August 22, 2007
Posted by Jeff Lipshaw
The Wall Street Journal leads the Marketplace section today with an article on the impending crossing of the $1,000 per hour rate for some of the top lawyers in some of the top New York City law firms, like antitrust guru (and former director of the FTC Bureau of Competition) Kevin Arquit (right) at Simpson Thatcher.
To me, it's just a number. As a GC, I was far more interested in total budgets and value-propositions than the hourly rate. So I could see ponying up an ungodly hourly rate for the certain few (like Kevin or his counterpart at Weil Gotshal, the handsome and debonair Steve Newborn) who could bring value to bear (Brackett Denniston III, the GC of General Electric allows as he has done the same). I scratch my head more at paying a litigator that much for two reasons: it piles up quickly, and I can only imagine a very few "bet the company" cases that would warrant fees at that level. Indeed, one of our strategies within the company was to bid out important but not mission critical work to high quality lawyers at non-financial center firms. As an example, we pushed much of our national products liability litigation to the Butler Snow firm in Jackson, Mississippi.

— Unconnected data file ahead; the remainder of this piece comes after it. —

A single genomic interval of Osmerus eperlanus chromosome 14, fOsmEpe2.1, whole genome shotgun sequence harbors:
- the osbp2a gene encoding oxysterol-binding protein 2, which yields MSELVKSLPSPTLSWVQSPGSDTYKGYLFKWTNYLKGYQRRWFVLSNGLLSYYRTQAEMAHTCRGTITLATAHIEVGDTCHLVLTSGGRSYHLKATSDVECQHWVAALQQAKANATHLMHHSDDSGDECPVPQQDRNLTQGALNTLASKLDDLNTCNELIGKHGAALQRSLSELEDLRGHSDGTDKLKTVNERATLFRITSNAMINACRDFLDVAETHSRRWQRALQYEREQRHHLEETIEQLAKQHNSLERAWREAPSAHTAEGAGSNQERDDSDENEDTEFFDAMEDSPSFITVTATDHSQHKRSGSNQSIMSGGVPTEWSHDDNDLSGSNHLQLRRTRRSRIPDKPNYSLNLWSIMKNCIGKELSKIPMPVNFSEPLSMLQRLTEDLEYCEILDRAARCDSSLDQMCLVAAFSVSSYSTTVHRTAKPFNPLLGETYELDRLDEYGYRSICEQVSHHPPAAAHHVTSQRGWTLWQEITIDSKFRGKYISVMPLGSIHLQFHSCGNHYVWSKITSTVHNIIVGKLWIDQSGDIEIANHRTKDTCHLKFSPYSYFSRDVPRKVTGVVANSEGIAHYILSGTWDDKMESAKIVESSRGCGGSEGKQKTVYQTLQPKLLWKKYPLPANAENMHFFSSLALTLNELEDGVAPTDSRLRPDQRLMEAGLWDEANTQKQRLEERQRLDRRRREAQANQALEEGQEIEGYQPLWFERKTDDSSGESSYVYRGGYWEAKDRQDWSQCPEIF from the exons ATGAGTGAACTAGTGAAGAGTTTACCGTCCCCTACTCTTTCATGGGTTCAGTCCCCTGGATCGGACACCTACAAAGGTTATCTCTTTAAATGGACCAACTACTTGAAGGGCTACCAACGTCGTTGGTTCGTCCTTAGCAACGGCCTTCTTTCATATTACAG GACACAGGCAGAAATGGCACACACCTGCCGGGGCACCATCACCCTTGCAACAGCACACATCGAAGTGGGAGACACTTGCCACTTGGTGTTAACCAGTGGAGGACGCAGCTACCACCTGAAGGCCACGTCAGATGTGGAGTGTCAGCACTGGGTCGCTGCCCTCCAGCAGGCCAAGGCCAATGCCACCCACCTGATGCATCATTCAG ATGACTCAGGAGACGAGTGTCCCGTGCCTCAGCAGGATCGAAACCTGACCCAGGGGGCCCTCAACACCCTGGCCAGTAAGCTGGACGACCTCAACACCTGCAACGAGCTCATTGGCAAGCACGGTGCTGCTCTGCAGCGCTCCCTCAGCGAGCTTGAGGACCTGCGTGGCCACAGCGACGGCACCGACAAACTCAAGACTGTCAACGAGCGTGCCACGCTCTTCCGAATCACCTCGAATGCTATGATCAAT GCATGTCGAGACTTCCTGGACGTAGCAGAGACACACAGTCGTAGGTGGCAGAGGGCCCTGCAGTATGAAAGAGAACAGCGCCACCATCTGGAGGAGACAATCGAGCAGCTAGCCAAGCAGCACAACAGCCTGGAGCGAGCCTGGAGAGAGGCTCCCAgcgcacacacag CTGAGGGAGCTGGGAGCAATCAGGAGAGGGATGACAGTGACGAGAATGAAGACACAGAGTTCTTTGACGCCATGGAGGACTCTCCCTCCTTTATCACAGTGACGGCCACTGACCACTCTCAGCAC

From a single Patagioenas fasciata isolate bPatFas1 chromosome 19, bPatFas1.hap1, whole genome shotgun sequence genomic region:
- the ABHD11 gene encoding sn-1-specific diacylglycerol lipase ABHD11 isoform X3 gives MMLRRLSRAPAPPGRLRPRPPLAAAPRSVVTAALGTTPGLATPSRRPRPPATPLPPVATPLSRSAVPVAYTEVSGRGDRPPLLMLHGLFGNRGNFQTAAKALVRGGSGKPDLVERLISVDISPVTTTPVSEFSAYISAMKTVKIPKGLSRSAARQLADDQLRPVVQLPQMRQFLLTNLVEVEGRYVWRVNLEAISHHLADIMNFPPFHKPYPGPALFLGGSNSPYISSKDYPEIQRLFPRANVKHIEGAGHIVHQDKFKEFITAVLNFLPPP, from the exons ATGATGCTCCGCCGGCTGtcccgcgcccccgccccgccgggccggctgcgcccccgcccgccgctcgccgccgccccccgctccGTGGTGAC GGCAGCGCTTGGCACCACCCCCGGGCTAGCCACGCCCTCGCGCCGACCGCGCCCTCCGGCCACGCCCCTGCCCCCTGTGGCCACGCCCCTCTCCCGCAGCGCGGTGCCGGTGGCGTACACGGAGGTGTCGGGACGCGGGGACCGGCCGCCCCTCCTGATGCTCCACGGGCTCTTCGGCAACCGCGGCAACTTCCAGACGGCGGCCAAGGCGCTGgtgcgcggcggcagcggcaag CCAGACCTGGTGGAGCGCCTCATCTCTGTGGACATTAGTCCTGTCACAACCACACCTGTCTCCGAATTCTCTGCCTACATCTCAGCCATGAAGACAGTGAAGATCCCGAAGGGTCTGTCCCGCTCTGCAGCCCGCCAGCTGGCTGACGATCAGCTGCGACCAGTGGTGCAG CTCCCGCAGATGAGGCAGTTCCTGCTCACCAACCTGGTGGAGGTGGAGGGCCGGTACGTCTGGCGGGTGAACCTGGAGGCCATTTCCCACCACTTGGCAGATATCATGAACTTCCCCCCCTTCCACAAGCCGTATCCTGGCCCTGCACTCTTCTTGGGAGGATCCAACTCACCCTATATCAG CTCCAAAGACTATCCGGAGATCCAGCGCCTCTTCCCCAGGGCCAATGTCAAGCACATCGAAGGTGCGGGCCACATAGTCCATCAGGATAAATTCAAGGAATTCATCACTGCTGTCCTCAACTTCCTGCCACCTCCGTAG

But the psychological impact of barriers like this - 1,000 internals on the Dow, the millionth customer, 75,000 discrete hits on SiteMeter - are interesting.
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We should have been seeing this earlier in terms of gradations of pay based on the complexity of the litigation, regulatory advice or transaction. To me the big questions GCs need to ask themselves is not whether individual partners are worth the money (they are) but based on limited legal budgets why they still send elite law firms anything but the highest end work.
Posted by: D. Daniel Sokol | Aug 23, 2007 5:28:59 AM